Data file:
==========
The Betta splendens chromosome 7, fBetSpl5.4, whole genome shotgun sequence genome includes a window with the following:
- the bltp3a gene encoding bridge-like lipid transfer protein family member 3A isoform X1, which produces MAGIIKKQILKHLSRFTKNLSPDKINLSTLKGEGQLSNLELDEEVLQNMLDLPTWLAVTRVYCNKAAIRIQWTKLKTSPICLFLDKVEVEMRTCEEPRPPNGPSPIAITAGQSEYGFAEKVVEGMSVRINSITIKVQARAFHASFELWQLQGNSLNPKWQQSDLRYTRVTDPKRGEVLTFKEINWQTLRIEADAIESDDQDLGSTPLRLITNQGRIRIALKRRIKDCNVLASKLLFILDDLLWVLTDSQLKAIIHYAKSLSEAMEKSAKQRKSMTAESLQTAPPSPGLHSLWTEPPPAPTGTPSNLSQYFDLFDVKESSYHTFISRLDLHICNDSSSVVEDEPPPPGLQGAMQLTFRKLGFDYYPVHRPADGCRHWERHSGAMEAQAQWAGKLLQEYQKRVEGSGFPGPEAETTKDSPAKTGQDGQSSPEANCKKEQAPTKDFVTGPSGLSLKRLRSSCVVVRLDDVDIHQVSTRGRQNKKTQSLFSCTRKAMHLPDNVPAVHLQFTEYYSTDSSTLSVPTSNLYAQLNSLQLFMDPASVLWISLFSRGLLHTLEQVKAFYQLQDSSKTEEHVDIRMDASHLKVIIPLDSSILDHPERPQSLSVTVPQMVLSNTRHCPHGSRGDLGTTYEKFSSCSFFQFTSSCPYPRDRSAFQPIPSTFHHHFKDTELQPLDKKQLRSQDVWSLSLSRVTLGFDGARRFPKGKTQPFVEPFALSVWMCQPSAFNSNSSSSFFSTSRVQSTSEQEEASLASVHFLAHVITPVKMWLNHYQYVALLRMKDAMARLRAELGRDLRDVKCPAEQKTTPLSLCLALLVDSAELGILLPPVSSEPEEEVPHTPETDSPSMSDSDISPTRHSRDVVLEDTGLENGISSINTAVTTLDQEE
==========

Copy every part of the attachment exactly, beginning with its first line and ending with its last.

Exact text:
The Betta splendens chromosome 7, fBetSpl5.4, whole genome shotgun sequence genome includes a window with the following:
- the bltp3a gene encoding bridge-like lipid transfer protein family member 3A isoform X1, which produces MAGIIKKQILKHLSRFTKNLSPDKINLSTLKGEGQLSNLELDEEVLQNMLDLPTWLAVTRVYCNKAAIRIQWTKLKTSPICLFLDKVEVEMRTCEEPRPPNGPSPIAITAGQSEYGFAEKVVEGMSVRINSITIKVQARAFHASFELWQLQGNSLNPKWQQSDLRYTRVTDPKRGEVLTFKEINWQTLRIEADAIESDDQDLGSTPLRLITNQGRIRIALKRRIKDCNVLASKLLFILDDLLWVLTDSQLKAIIHYAKSLSEAMEKSAKQRKSMTAESLQTAPPSPGLHSLWTEPPPAPTGTPSNLSQYFDLFDVKESSYHTFISRLDLHICNDSSSVVEDEPPPPGLQGAMQLTFRKLGFDYYPVHRPADGCRHWERHSGAMEAQAQWAGKLLQEYQKRVEGSGFPGPEAETTKDSPAKTGQDGQSSPEANCKKEQAPTKDFVTGPSGLSLKRLRSSCVVVRLDDVDIHQVSTRGRQNKKTQSLFSCTRKAMHLPDNVPAVHLQFTEYYSTDSSTLSVPTSNLYAQLNSLQLFMDPASVLWISLFSRGLLHTLEQVKAFYQLQDSSKTEEHVDIRMDASHLKVIIPLDSSILDHPERPQSLSVTVPQMVLSNTRHCPHGSRGDLGTTYEKFSSCSFFQFTSSCPYPRDRSAFQPIPSTFHHHFKDTELQPLDKKQLRSQDVWSLSLSRVTLGFDGARRFPKGKTQPFVEPFALSVWMCQPSAFNSNSSSSFFSTSRVQSTSEQEEASLASVHFLAHVITPVKMWLNHYQYVALLRMKDAMARLRAELGRDLRDVKCPAEQKTTPLSLCLALLVDSAELGILLPPVSSEPEEEVPHTPETDSPSMSDSDISPTRHSRDVVLEDTGLENGISSINTAVTTLDQEE